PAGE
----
Systemic autoimmune diseases are thought to result from immune dysregulation in genetically susceptible individuals who were exposed to environmental risk factors. Many studies have identified genetic risk factors for these diseases, but concordance rates among monozygotic twins are 25–40%, suggesting that nonheritable environmental factors play a more prominent role.1,2 Through carefully conducted epidemiologic and other approaches, environmental factors for adult forms of these diseases have been identified (see Table 1).
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Explore This IssueMarch 2017
Here we review emerging data for pediatric systemic autoimmune diseases, particularly juvenile idiopathic arthritis (JIA). Although most studies have been conducted in JIA, we also include data for pediatric systemic lupus erythematosus (SLE), juvenile dermatomyositis (JDM) and Kawasaki disease, a systemic vasculitis in young children. Our focus is primarily on case-control studies, including those that compare subgroups to identify severity factors.
Seasonality & Temporal & Spatial Clustering
Variations in the onset of disease suggest that seasonal environmental factors may be involved in the etiology. Seasonal variations in birth distribution suggest that seasonal neonatal or perinatal exposures may have a role in the development of disease. Several studies of systemic autoimmune diseases in children found seasonal variation in disease onset or in birth distributions.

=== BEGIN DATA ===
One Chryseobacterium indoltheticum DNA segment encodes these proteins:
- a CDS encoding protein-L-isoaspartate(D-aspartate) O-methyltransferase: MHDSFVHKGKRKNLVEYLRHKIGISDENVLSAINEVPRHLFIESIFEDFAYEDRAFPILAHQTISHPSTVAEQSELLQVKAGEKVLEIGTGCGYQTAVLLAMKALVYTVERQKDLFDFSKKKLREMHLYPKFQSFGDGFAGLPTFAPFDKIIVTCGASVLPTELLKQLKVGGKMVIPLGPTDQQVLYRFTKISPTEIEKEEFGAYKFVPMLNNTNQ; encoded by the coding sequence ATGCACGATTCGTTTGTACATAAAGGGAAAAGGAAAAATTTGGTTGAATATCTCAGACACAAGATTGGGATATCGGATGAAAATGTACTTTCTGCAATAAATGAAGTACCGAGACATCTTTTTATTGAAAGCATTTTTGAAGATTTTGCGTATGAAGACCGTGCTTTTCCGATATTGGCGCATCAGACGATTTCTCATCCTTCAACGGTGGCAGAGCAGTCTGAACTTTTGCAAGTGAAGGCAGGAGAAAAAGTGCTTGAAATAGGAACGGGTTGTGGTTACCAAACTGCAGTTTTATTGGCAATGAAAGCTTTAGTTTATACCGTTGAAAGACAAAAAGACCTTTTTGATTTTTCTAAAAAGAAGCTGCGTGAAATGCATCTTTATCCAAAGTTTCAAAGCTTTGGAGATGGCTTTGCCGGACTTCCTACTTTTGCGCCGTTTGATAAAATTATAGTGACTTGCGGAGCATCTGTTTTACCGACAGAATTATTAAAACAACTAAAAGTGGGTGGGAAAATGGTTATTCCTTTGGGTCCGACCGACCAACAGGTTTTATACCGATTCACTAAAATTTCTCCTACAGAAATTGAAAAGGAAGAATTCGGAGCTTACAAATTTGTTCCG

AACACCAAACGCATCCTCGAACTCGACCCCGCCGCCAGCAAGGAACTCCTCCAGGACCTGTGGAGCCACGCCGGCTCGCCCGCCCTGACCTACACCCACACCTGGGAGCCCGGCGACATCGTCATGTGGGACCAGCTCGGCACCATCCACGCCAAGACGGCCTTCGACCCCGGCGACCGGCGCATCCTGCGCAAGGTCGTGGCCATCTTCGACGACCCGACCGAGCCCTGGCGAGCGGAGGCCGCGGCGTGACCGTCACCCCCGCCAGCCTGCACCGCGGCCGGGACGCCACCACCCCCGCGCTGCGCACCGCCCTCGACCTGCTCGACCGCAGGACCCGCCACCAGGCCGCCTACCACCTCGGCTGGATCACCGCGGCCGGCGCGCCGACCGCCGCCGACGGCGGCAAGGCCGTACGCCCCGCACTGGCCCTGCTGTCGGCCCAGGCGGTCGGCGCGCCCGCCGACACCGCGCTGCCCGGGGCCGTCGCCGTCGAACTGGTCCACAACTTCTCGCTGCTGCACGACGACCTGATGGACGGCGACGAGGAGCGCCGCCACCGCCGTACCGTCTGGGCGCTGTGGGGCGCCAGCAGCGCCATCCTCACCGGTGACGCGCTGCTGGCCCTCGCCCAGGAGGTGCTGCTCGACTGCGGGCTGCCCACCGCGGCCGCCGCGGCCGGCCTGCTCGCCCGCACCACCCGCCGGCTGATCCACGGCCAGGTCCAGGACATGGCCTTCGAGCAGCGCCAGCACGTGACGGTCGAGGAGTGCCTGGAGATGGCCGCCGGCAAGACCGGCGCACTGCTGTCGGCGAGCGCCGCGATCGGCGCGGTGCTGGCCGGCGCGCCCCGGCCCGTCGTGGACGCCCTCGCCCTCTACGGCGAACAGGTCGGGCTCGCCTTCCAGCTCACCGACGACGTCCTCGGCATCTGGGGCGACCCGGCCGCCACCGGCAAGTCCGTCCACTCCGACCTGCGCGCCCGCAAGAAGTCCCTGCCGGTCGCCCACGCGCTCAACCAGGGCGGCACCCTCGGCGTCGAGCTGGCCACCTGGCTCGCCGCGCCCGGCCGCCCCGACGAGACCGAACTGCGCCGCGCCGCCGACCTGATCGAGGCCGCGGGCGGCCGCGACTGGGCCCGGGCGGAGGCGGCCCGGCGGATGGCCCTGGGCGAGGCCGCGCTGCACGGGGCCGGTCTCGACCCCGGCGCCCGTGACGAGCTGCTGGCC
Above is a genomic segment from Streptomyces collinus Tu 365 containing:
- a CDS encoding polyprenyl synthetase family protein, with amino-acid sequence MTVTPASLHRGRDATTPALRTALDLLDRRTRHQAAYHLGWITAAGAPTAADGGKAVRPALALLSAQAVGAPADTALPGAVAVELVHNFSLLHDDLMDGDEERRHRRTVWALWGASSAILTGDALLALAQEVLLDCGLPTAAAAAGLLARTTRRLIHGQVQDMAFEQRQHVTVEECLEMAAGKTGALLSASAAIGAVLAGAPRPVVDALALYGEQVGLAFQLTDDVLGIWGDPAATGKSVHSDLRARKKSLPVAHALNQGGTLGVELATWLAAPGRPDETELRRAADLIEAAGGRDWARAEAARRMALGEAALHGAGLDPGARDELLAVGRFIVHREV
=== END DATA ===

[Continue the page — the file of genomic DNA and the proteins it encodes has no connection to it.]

Although a study of systemic JIA found no seasonality in disease onset in Canada during a 12-year period, there was a seasonal pattern in onset in the Prairie region, with peaks in the fall and early spring, but these peaks did not correlate with viral or Mycoplasma pneumoniae seasonal outbreaks in that region.3 A large study of JIA in Israel showed seasonality in birth dates, with a peak from November to March and nadir in the summer months compared with the general population, but a Danish national study of JIA found no birth seasonality and no temporal or spatial clustering of cases.4,5
In juvenile myositis, there was no overall seasonality to birth dates in a national study population, but subgroups of patients had seasonal birth distributions, including Hispanic patients, who had a peak birth seasonality in mid-October, and anti-p155/140 autoantibody negative JDM patients, who had a peak birth seasonality in July.6
A global analysis of Kawasaki disease using data from 25 countries over three decades demonstrated peak disease onset in the winter months, January through March, in the northern hemispheres, with a nadir in August and September.7 Active surveillance of Kawasaki disease cases in a five-year period in San Diego County, Calif., demonstrated significant clustering of cases within a space–time interval of 3 kilometers and three to five days, suggesting a potential infectious or other environmental trigger operating within a relatively small geospatial window.8